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Policies may restrict Panama cruising

Jan 1, 2009
Philip DiNuovo and Leslie Linkkila's 33-foot sloop Carina lying to a mooring at Islas Secas in Panama. (Philip DiNuovo & Leslie Linkkila)

Philip DiNuovo and Leslie Linkkila's 33-foot sloop Carina lying to a mooring at Islas Secas in Panama. (Philip DiNuovo & Leslie Linkkila)


To the editor: Panama possesses some of the most diverse and idyllic cruising grounds in Central America. With long coasts on both the Caribbean Sea and the Pacific Ocean, this safe and hurricane-free country boasts hundreds of picturesque coconut palm-lined tropical island anchorages. For nature buffs, its jungle river anchorages allow close encounters with wildlife unmatched in their diversity. For collectors of native crafts there are intricate molas, tagua and cocobolo carvings and Darién baskets.

The Panamanian people are also friendly and beautiful, an interesting mix with strong indigenous groups such as Kunas of the San Blas Islands and the Embera and Wounaan of the Darién jungles, Caribbean peoples and criollas of European decent, plus a smattering of Asians. Panama has attracted many voyagers who, once they perceive what the country offers, inevitably linger and enjoy its beauty and serenity. Recently implemented changes in law and policy will unfortunately and inevitably reduce the attractiveness of Panama as a voyaging destination.

Park fees: Many of Panama's premier cruising destinations are under the management of an agency called the Autoridad Nacional del Ambiente (ANAM). In early 2008, ANAM began to demand excessive anchoring fees in addition to park admission fees. The marine parks and managed lands possess no facilities for voyagers &mdash moorings, showers, etc. &mdash though the diving is world class. A cruiser recently reported the cost for a couple aboard a 50-foot boat was $220 per day at Isla Coiba! Many cruisers choose to leave the park rather than pay the exorbitant fees.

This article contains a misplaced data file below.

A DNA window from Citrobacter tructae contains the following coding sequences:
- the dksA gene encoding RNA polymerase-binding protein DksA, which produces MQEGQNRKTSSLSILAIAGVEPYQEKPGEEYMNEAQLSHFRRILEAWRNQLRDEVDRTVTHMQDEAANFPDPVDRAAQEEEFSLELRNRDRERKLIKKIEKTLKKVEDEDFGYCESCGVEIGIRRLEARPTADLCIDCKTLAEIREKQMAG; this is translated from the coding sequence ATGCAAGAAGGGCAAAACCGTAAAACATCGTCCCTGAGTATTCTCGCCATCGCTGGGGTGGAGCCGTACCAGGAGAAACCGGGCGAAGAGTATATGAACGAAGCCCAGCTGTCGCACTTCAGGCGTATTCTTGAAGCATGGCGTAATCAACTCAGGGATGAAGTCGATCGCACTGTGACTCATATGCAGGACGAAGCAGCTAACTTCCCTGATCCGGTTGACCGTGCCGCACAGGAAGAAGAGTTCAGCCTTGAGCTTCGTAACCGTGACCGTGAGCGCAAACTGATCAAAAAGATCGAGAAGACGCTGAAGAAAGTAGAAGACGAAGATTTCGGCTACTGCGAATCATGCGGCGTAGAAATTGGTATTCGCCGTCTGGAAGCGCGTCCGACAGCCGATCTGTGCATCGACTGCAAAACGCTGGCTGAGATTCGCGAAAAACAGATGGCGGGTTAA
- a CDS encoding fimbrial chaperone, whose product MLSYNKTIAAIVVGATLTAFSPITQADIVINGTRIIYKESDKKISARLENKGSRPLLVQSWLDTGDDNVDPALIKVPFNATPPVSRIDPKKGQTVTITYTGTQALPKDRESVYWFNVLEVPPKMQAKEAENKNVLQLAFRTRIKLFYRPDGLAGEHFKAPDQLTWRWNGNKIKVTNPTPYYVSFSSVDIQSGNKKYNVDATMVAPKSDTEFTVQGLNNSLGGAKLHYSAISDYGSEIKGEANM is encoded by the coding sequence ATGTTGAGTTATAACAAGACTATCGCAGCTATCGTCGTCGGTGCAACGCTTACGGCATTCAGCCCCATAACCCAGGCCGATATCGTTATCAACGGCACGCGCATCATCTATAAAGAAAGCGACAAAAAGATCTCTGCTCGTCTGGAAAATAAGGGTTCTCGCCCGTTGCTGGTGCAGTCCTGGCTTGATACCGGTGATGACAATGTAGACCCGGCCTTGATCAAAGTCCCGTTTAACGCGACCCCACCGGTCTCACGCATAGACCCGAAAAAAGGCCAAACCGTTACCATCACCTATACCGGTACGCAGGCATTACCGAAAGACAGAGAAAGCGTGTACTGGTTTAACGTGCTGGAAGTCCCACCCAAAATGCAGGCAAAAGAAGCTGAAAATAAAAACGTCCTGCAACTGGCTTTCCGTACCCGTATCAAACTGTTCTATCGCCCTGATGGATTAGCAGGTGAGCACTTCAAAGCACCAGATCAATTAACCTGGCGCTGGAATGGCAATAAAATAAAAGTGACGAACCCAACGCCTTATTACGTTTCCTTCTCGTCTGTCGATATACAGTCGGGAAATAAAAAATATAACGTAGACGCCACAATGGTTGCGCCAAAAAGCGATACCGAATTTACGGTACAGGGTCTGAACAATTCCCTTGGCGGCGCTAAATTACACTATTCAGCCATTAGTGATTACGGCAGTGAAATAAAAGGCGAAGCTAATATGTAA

Cruising permits: Panama has no system for temporary importation of vessels for those wishing to keep their vessels in Panama for an extended visit. The mechanism Panama has used is called a cruising permit, or a "permiso de navegación para naves de pacer." The cost is $23 per month, normally issued in three month increments. Beginning in March 2008 in some, but not in all ports, cruising permits have been restricted to one 90 day permit. Instead of being allowed to purchase additional cruising permits, as in the past, cruisers are currently being directed to take their vessel out of the country, face fines or seek Panamanian registry.

Immigration: New laws taking effect August 27, 2008, return to the 90-day tourist visa, but make extensions difficult. During the last year when tourist visas were only being issued for 30 days, a visa marinero had been implemented which required a boat inspection and fee, passport photos and monthly renewal, allowing for a total stay of up to six months in Panama. New rules now being implemented suggest that this visa marinero will be restricted to those with a cruising permit, which means that voyaging boats will be restricted to a total of 90 days before being forced to leave Panama.

In reality, it is almost impossible to cruise Panama in 90 days. Plus, leaving the country via small yacht is often onerous due to difficult wind and offshore sea conditions on passage routes to Ecuador, Costa Rica or Colombia. The Panama Canal transit wait alone was eight weeks in early 2008!

The debate within Panama concerning tourism is complex. Regardless, the changes recently applied will significantly deter cruisers from lingering to enjoy Panama's magnificence.

&mdash Leslie Linkkila and Philip DiNuovo live aboard their Mason 33 Carina. In 2003 they departed Seattle and have cruised throughout Pacific Central America, Ecuador and the Galápagos. Their website is at www.sv-carina.org.